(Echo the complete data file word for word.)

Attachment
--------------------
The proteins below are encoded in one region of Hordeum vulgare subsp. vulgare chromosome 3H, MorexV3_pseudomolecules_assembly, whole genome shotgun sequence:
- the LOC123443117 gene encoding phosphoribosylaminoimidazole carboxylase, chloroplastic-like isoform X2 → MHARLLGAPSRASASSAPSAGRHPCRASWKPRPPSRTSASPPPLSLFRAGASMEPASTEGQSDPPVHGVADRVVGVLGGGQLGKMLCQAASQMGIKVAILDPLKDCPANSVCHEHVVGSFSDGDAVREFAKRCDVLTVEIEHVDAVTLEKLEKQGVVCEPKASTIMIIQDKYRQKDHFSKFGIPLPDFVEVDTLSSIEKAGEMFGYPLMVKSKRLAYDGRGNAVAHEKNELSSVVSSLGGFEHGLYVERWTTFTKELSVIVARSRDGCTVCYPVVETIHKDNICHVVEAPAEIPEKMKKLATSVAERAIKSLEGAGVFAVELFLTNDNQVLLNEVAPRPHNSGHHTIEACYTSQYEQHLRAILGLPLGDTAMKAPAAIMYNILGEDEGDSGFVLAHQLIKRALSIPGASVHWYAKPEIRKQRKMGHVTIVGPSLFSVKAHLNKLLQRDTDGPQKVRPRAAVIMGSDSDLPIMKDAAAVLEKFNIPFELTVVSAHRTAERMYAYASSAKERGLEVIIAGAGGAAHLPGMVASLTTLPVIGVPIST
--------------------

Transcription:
The proteins below are encoded in one region of Hordeum vulgare subsp. vulgare chromosome 3H, MorexV3_pseudomolecules_assembly, whole genome shotgun sequence:
- the LOC123443117 gene encoding phosphoribosylaminoimidazole carboxylase, chloroplastic-like isoform X2 → MHARLLGAPSRASASSAPSAGRHPCRASWKPRPPSRTSASPPPLSLFRAGASMEPASTEGQSDPPVHGVADRVVGVLGGGQLGKMLCQAASQMGIKVAILDPLKDCPANSVCHEHVVGSFSDGDAVREFAKRCDVLTVEIEHVDAVTLEKLEKQGVVCEPKASTIMIIQDKYRQKDHFSKFGIPLPDFVEVDTLSSIEKAGEMFGYPLMVKSKRLAYDGRGNAVAHEKNELSSVVSSLGGFEHGLYVERWTTFTKELSVIVARSRDGCTVCYPVVETIHKDNICHVVEAPAEIPEKMKKLATSVAERAIKSLEGAGVFAVELFLTNDNQVLLNEVAPRPHNSGHHTIEACYTSQYEQHLRAILGLPLGDTAMKAPAAIMYNILGEDEGDSGFVLAHQLIKRALSIPGASVHWYAKPEIRKQRKMGHVTIVGPSLFSVKAHLNKLLQRDTDGPQKVRPRAAVIMGSDSDLPIMKDAAAVLEKFNIPFELTVVSAHRTAERMYAYASSAKERGLEVIIAGAGGAAHLPGMVASLTTLPVIGVPIST